3. Majazat al-'athar al-Nabawiyyah: Al-Najashi and others have included this book among al-Radhi's works. At two places in this book al-Radhi has referred to Nah; al-balagha as a work of his own compilation.
It is important to note that even Ibn Khallikan, al-Dhahabi and Ibn Hajar did not question the authenticity of the attribution of Nahj al-balaghah in its entirety to'Ali (as). They were mainly skeptical of those parts which were critical of the Caliphs Abu Bakr and 'Umar.

But if we find such utterances and writings of Amir al-Mu'minin (as) in both Shi'i and non-Shi'i sources earlier than Nahjal-balaghah,baseless-ness of al-Dhahabi's and Ibn Hajar's objections can be conclusively proved. Let us again refer to Istinad-e Nahj al-balagha by 'Arshi, a contemporary Sunni scholar of India. With respect to the harshest of the sermons concerning the issue of the caliphate, known as al-Khutbat aldhiqshiqiyyah, 'Arshi refers to the following early sources in which the sermon had occurred:

1. Abu Ja'far Ahmad ibn Muhammad ibn Khalid al-Barqi (d.274/887) has quoted it in full in al-Mahasin wa al-'adab.
2. Ibrahim ibn Muhammad al-Thaqafi al-Kufi (d. 283/896) quoted it in al-Gharat.
In his notes on al-Gharat, Sayyid Jalal al-Din Muhaddith,quoting Imtiyaz 'Ali Khan 'Arshi, says that this khutbah is not found in it; even Ibn Abi al-Hadid and al-'Allamah Muhammad Baqir al-Majlisi (1037-1110 or 1111/1627-1698 or 99) did not refer to al-Gharat as an early source of this sermon.

3. Abu 'Ali Muhammad ibn 'Abd al-Wahhab al Jubba'i al-Basri al-Mu'tazili (d. 303/915 -16) narrated it.
4. Abu Ja'far Muhammad ibn 'Abd al-Rahman ibn Qubbah al-Razi (a teacherof al- Mufid and a pupil of Abu al-Qasim al-Balkhi, a Mu'tazili in his youth) quoted it in al-Insaf.
5. Abu al Qasim 'Abd Allah ibn Ahmad ibn Mahmud al-Ka'bi al-Balkhi al-Mu'tazili (d. 319/931) in al-'Insaf.
6. Abu Ja'far Muhammad ibn 'Ali ibn al-Husayn ibn Musa ibn Babawayh al-Qummi, known as alShaykh al-Saduq (d. 318/930), has quoted it in two of his books: Ilal al Sharayi' and Ma'ani al-'akhbar.
7. Abu 'Abd Allah Muhammad ibn al-Nu'man, known as al-Shaykh al-Mufid(d. 413/ 1022) inKitdb al-'irshad.
8. Shaykh al-Ta'ifah Abu Ja'far Muhammad ibn al-Hasan al-Tusi (d. 460/1068) in al-'Amali.

'Arshi adds that al Shaykh al Saduq has narrated this Khutbah on the authority of two different chains of narrators: Narrated to us Muhammad ibn 'Ali Majalawayh from his uncle Muhammad Ibn al-Qasim, he from Ahmad ibn 'Abd Allah al-Barqi he from his father, he from Ibn Abi 'Umayr, he from Aban ibn 'Uthman he from 'Aban ibn Taghlib, he from 'Ikrimah, he from 'Abd Allah ibn al-'Abbas. ('Ilal al-sharayi' and Ma'anial-' akhbar).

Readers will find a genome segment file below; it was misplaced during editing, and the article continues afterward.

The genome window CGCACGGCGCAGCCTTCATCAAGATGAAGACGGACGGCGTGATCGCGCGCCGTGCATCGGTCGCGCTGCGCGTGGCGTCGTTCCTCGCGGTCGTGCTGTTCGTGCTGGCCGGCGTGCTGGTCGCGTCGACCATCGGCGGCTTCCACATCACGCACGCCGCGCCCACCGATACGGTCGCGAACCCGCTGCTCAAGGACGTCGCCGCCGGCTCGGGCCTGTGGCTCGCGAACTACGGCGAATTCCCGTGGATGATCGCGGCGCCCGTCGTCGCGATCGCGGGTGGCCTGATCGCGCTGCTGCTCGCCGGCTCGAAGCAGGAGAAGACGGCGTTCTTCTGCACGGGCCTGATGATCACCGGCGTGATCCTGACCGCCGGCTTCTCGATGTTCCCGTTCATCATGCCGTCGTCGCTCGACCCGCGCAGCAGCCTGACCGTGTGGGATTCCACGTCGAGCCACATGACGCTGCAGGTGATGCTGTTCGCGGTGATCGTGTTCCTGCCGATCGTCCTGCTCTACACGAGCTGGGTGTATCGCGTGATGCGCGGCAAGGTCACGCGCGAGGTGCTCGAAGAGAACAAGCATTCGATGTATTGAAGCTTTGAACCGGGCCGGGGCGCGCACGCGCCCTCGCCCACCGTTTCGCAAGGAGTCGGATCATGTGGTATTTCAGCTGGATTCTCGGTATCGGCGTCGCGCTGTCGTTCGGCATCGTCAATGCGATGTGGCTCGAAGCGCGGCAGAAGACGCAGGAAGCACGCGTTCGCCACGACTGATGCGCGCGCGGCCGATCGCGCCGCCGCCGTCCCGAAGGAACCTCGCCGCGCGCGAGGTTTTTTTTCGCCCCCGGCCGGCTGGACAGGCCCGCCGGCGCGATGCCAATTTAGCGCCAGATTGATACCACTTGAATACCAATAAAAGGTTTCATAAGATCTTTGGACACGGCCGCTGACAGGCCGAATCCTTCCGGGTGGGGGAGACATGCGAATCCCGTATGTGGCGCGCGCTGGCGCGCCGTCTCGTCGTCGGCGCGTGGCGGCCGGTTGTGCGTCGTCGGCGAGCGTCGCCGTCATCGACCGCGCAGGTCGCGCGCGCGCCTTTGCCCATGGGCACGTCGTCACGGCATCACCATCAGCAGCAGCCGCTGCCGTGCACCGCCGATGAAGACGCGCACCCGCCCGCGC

Narrated to us Muhammad ibn Ibrahim ibn Ishaq al-Taliqani, from 'Abd al-'Aziz ibn Yahya al Jalludi, from Abu 'Abd Allah Ahmad ibn 'Ammar ibn Khalid, from Yahya ibn 'Abd al-Hamid al- Hammani, from 'Isa ibn Rashid, from 'Ali ibn Khuzaymah, from 'Ikrimah, from Ibn al-'Abbas. (Ma'ani al 'akhbar)

Al-Sayyid al-Radhi has not quoted the entire chain of narrators, and was content to remark that the sermon was popularly known as 'al-Shiqshiqiyyah ', while his teacher al-Mufid narrates both the chain of narrators and the story behind its narration. This is indicative of the fact that this sermon was so famous in those days that al-Radhi did not find it necessary to prove its veracity by quoting the chain of its narrators. Surprisingly, the same famous sermon was used by his and 'Ali's opponents to question his veracity and to malign him by accusing him and/or his brother of forging it. The kind of criticism Ibn Khallikan and his followers dabbled in not only discredits them as researchers but also makes their other works suspicious in the eyes of impartial and objective students of history.

Those who could not find any of the above-mentioned books to cross-check the veracity of Nahj al-balaghah had failed miserably even in determining correctly its authorship. Al-Shaykh al-Mufid has collected a number of 'Ali's speeches in al-'Irshad concerning the issue of the succession to the Prophet (saw) and 'Ali's criticism of the ways and means adopted by his opponents to deprive him of the caliphate. The famous Khutbah known as al-Shiq-shiqiyyah begins with the following preface: (A group of traditionists report by a variety of chains of authority (turuq) on the authority of Ibn al-'Abbas, who said:)
I [i.e. Ibn al-'Abbas, was with the Commander of the Faithful at al-Rahabah I mentioned the [matter of] Caliphate and those who had preceded him. He breathed heavily and said: "By God, Ibn Abi Quhatah took on...."

Continue in the next article: ( Misconceptions About Nahj al Balaghah 2 )



1. On page 167 of this book